Between 2014 and 2018, traffic crashes involving distracted driving have wavered between 13% and 16%, NHTSA reports. And those numbers might be underreported as not all police jurisdictions include distraction as a distinct reporting field. Also, much of the crash data relies on the at-fault driver to self-report distraction as a cause, which NHTSA infers as another reason driver distraction is underreported.
Distracted driving is the new drunk driving, COTC’s Aimone said. Research from the U.K.-based Transportation Research Lab showed that drivers using a handheld phone while driving can have increased delayed response times and stopping distances more than alcohol.
With more in-cab video and other technologies being used to monitor the behavior of professional drivers, the greater risk on the roads might be from four-wheeled vehicles. “Our commercial drivers are some of the best-trained and most well-intentioned people out there,” explained Chris Orban, vice president of data science for Trimble Transportation. “It’s a tough job. It requires constant attention and comes with a lot of responsibility.”
Orban is less convinced of the general motoring public’s skills and focus on the roads. COVID-19 has exacerbated this stark contrast between professional drivers and passenger car drivers, he said. At the start of the pandemic, when more Americans stayed home and didn’t drive as much, it changed their behaviors— either because they weren’t driving much or because those who were driving were dealing with less traffic.
“Members of the public who take a couple of weeks off from driving don’t forget how to drive, but behavior changes as complacency sets in,” Orban explained. “And as traffic lessens, I see people taking more risks.”
As truck drivers worked to keep supply chains connected and keep up with increased demands for deliveries, Orban said other motorists were making the roads riskier. And while more people have resumed driving more since the early days of the pandemic, he noted that people might be more stressed, frustrated and fatigued, causing their own distractions.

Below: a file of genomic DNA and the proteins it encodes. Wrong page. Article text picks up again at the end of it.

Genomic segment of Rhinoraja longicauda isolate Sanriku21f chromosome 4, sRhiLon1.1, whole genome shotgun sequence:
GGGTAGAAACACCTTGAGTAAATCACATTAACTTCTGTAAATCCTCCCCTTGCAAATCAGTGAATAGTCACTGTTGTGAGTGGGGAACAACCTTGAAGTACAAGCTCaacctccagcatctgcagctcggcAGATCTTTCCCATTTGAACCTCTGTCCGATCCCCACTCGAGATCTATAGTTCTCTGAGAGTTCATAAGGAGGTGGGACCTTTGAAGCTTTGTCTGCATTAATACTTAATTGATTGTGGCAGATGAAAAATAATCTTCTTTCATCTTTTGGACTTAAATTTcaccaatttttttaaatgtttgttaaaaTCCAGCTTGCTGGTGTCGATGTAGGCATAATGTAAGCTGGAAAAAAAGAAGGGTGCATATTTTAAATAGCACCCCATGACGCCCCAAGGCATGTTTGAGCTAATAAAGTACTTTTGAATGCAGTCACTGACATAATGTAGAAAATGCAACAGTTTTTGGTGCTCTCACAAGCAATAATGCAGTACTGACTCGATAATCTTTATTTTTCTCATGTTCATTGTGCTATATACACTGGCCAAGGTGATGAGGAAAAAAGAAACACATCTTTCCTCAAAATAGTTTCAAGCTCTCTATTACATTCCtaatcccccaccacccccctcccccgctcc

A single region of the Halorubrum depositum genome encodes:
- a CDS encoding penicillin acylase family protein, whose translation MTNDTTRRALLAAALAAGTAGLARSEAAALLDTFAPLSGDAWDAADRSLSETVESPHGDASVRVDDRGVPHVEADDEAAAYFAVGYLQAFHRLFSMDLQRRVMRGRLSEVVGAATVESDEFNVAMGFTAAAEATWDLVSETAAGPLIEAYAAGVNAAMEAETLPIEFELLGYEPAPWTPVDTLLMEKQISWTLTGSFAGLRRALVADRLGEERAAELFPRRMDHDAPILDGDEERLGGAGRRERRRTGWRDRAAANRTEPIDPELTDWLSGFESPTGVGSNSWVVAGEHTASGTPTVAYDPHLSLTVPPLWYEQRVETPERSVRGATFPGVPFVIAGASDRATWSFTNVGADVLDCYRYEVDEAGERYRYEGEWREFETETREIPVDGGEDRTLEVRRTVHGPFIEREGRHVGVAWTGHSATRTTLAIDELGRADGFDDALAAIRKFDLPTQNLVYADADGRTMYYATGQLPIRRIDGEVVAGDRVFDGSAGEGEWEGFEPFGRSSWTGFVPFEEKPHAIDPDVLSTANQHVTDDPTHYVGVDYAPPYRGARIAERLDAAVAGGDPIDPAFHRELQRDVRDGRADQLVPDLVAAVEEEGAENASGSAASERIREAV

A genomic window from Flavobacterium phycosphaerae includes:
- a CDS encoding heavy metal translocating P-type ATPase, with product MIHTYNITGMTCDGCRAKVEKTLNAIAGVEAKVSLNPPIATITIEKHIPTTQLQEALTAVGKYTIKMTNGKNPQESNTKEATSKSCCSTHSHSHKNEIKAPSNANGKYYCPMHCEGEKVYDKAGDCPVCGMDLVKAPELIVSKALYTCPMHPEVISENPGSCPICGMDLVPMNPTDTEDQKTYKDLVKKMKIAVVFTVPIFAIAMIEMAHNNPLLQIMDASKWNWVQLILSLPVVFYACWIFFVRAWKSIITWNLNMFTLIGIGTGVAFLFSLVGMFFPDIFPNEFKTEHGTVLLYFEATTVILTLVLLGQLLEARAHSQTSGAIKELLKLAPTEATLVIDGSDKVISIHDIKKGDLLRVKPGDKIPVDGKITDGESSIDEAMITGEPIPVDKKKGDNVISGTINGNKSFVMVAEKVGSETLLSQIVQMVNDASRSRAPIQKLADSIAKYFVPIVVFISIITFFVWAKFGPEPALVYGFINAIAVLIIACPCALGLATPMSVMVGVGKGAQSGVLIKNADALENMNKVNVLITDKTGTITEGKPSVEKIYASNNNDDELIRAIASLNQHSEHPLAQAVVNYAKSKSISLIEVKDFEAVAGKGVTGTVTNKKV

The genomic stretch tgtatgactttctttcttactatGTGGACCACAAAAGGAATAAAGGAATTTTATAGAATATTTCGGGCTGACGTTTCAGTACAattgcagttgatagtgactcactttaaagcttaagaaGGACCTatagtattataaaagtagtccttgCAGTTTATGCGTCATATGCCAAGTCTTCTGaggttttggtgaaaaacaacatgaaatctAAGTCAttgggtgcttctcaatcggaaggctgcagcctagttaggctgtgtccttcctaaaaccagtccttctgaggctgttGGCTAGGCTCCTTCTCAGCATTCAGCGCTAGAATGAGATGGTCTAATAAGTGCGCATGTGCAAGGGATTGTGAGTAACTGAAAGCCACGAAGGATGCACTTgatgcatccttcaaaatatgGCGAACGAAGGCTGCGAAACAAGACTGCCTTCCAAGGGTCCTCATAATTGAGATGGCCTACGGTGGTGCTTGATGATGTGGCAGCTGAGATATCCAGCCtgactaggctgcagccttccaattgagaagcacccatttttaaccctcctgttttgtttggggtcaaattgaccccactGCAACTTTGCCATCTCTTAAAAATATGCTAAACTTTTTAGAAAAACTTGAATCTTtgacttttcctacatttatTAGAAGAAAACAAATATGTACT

Orban said truck technologies, such as advanced driver assistance systems, can increase the defensive driving abilities of professional drivers. Dashcam and other video technologies can also help exonerate commercial drivers involved in crashes with distracted motorists, he noted.
A study by the Virginia Tech Transportation Institute’s (VTTI) National Surface Transportation Safety Center for Excellence backed up what Orban has seen. The 2019 report found that six of nine fleets improved safety outcomes after adopting at least one advanced safety technology coupled with a strong safety culture.
Each of the carriers in the VTTI study, which had all been flagged as high risk by the Federal Motor Carrier Safety Administration, reported no single fix to make their fleets safer. The carriers found a comprehensive approach was the best way to improve fleet safety and reduce crashes. Each of these trucking companies targeted safety improvements for hiring safe drivers, training current and new drivers to safely operate trucks, developing proactive management programs to encourage safe driving, building strong safety cultures to support safety, improving driver scheduling to reduce fatigue, equipping trucks with technologies designed to assist the driver, and ensuring the trucks are in good working condition through vehicle maintenance.
Aimone of Central Oregon Truck, which is a Great West Casualty carrier, said safety should be the top concern of his drivers. Each Wednesday, the fleet goes over Great West’s Value-Driven Driving initiatives, which are seven essential driving techniques for commercial drivers, including avoiding distractions, maintaining proper speed and adhering to proper following distances.
“At the end of the day, the name of the game when you’re operating a Class 8 tractor-trailer is to protect life,” Aimone emphasized. “And we just tell them that. Yeah, we move freight here and we run miles. Our No. 1 job as professional truck drivers is not to get the load from A to B—and a lot of them come in with a perception that that’s what we’re expected to do. Our No. 1 job when we’re behind the wheel is to protect life. And that can include dealing with distracted drivers around us. How can you defensively set yourself up for success?”